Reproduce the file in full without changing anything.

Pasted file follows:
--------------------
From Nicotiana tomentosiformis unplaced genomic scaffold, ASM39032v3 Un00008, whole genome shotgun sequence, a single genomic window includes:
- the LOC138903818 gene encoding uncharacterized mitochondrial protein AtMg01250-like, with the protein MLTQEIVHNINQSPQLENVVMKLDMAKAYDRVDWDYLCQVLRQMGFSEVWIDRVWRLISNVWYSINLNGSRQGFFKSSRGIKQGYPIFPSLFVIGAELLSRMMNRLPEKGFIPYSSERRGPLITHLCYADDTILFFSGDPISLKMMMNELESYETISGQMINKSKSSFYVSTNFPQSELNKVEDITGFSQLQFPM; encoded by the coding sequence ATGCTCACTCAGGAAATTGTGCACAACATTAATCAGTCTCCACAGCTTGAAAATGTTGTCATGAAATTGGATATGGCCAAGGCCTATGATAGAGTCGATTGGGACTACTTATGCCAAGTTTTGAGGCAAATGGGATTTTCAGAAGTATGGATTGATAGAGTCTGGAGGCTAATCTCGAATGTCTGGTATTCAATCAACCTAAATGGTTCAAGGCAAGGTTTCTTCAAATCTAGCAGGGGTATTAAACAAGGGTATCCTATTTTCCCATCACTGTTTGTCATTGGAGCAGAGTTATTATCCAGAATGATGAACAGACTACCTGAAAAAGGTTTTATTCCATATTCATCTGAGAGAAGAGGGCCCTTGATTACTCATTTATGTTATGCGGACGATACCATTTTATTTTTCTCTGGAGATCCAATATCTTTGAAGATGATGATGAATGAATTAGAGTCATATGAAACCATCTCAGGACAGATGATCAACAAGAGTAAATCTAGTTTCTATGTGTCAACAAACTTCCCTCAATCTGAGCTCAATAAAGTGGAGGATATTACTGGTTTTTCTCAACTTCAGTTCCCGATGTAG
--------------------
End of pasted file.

From Nicotiana tomentosiformis unplaced genomic scaffold, ASM39032v3 Un00008, whole genome shotgun sequence, a single genomic window includes:
- the LOC138903818 gene encoding uncharacterized mitochondrial protein AtMg01250-like, with the protein MLTQEIVHNINQSPQLENVVMKLDMAKAYDRVDWDYLCQVLRQMGFSEVWIDRVWRLISNVWYSINLNGSRQGFFKSSRGIKQGYPIFPSLFVIGAELLSRMMNRLPEKGFIPYSSERRGPLITHLCYADDTILFFSGDPISLKMMMNELESYETISGQMINKSKSSFYVSTNFPQSELNKVEDITGFSQLQFPM; encoded by the coding sequence ATGCTCACTCAGGAAATTGTGCACAACATTAATCAGTCTCCACAGCTTGAAAATGTTGTCATGAAATTGGATATGGCCAAGGCCTATGATAGAGTCGATTGGGACTACTTATGCCAAGTTTTGAGGCAAATGGGATTTTCAGAAGTATGGATTGATAGAGTCTGGAGGCTAATCTCGAATGTCTGGTATTCAATCAACCTAAATGGTTCAAGGCAAGGTTTCTTCAAATCTAGCAGGGGTATTAAACAAGGGTATCCTATTTTCCCATCACTGTTTGTCATTGGAGCAGAGTTATTATCCAGAATGATGAACAGACTACCTGAAAAAGGTTTTATTCCATATTCATCTGAGAGAAGAGGGCCCTTGATTACTCATTTATGTTATGCGGACGATACCATTTTATTTTTCTCTGGAGATCCAATATCTTTGAAGATGATGATGAATGAATTAGAGTCATATGAAACCATCTCAGGACAGATGATCAACAAGAGTAAATCTAGTTTCTATGTGTCAACAAACTTCCCTCAATCTGAGCTCAATAAAGTGGAGGATATTACTGGTTTTTCTCAACTTCAGTTCCCGATGTAG